A Short History of This Site

Some of the best things in life start out as happy accidents. I was taking a course on personality psychology when one day our professor handed out an old “Need For Uniqueness” personality test. While filling it out, the student sitting next to me started to laugh.

“What’s so funny?” I asked her.

“This question: I would rather be just like everyone else than be called ‘a freak.’

A few hours later I was working on a computer science problem set. I needed a break, so decided to see if I could create an interactive website—this was back in the mid-90s when doing that wasn’t so easy—using that quiz as my inspiration. I didn’t expect much would come of it; putting the quiz online was just something fun to do. Little did I know…

The thing about the Internet back then was that it was young. Really young. If you don’t remember the Internet before Google or even Altavista, then it’s hard to believe, but at the time anything interesting would get media attention. I once put up a page I called The Country Western Song Machine; a week later it was featured in The New York Times, screenshot and all.

A few months after putting up my Are You A Freak? quiz I received an email from Sam, a graduate student at UC Berkeley working on his PhD in personality psychology. He wondered if I’d saved users’ answers to the quiz. He wanted to analyze the data to see what he could learn about people who used the web. Why not? After all, I was curious, too. So I sent the data off. (Since it was all anonymous, as my site still is today, I wasn’t concerned.)

A few days later, Sam emailed me back. He’d analyzed the data and figured out sub-facets and their means and standard deviations; statistical speak for the numbers needed to give people results that would let them be compared with other visitors who’d taken the test. I updated the site to give better feedback, which set an important precedent. I’m proud to say that all the tests on this site are derived from scientific psychological research, and the feedback provided to participants is based on statistical analysis of large amounts of data. In other words: these aren’t your average magazine quizzes.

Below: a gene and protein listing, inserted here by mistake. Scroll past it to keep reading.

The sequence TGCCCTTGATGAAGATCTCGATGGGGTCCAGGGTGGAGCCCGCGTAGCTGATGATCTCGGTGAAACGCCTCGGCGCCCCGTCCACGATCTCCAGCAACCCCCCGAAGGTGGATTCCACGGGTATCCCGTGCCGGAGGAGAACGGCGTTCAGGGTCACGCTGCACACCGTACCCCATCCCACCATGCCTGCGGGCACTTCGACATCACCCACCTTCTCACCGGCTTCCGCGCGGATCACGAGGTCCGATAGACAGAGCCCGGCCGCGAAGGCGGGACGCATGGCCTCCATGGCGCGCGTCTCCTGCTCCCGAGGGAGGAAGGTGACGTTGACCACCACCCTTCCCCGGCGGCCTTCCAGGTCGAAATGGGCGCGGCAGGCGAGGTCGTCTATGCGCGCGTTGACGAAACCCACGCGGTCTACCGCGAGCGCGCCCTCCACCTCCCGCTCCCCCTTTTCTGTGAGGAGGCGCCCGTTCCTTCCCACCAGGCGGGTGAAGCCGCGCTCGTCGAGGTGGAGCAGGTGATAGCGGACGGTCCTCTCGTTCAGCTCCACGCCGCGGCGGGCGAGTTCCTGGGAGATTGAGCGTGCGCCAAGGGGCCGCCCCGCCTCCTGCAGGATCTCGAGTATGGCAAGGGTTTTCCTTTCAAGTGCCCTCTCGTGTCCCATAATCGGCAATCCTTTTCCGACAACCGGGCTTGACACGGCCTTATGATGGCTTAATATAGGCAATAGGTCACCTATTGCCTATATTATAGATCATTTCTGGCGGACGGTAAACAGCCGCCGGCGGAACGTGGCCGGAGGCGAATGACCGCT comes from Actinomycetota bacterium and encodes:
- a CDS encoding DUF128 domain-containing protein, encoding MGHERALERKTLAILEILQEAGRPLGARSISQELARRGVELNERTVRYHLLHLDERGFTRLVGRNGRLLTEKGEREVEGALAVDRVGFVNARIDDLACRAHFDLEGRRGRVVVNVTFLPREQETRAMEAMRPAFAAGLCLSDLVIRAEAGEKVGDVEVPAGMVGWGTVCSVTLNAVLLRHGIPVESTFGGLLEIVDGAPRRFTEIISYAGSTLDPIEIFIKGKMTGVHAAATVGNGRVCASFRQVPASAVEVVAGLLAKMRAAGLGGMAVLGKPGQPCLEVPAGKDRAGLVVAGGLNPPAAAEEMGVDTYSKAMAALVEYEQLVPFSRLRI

Over the years, I’ve worked on a number of collaborations with researchers at universities, creating websites that give personality test takers information about themselves while at the same time gathering data for researchers to learn more about human personality. Blurter or Brooder, for example, was created to gather data that looks at differences between men and women and how they express themselves in relationships. (I’m an extreme brooder, in case anyone ever needs to know... ;-)

The most popular of the studies continues to be The Big Five Personality Test, which measures what many psychologists consider to be the fundamental dimensions of personality. The Big Five, as they’re called, describe the five major personality traits: openness to new experience, conscientiousness, extroversion, agreeableness, and neuroticism. It’s similar to the Myers-Briggs personality test, although they missed one variable. The Big Five also treats each variable as a spectrum—people have varying degrees of introversion or extroversion—instead of a label at either end.

The Big Five is one of the most important tools for understanding personality, so much so that it’s often used with other studies. For example, do people like to smoke or drink more than others do so because of personality differences, or is there a genetic component? If you’re an identical twin, take a look at the Twins: An Interactive Personality Test study to help answer that question. (If you’re not a twin, you can Find Your Star Wars Twin.) There’s even a study looking at Morality and another on What Your Music Tastes Say About You.

It’s been a fun journey and produced some surprising research results (read about research & results). I’ve since moved onto other projects (such as writing a book on food science) so I rarely update this site, but am continually amazed that millions of people still find use in something that I whipped up in my spare time. I smile when I think about all of the people who have learned more about themselves and how much researchers have learned about our personality, all from this little project that started out in a computer lab all those years ago.

Jeff Potter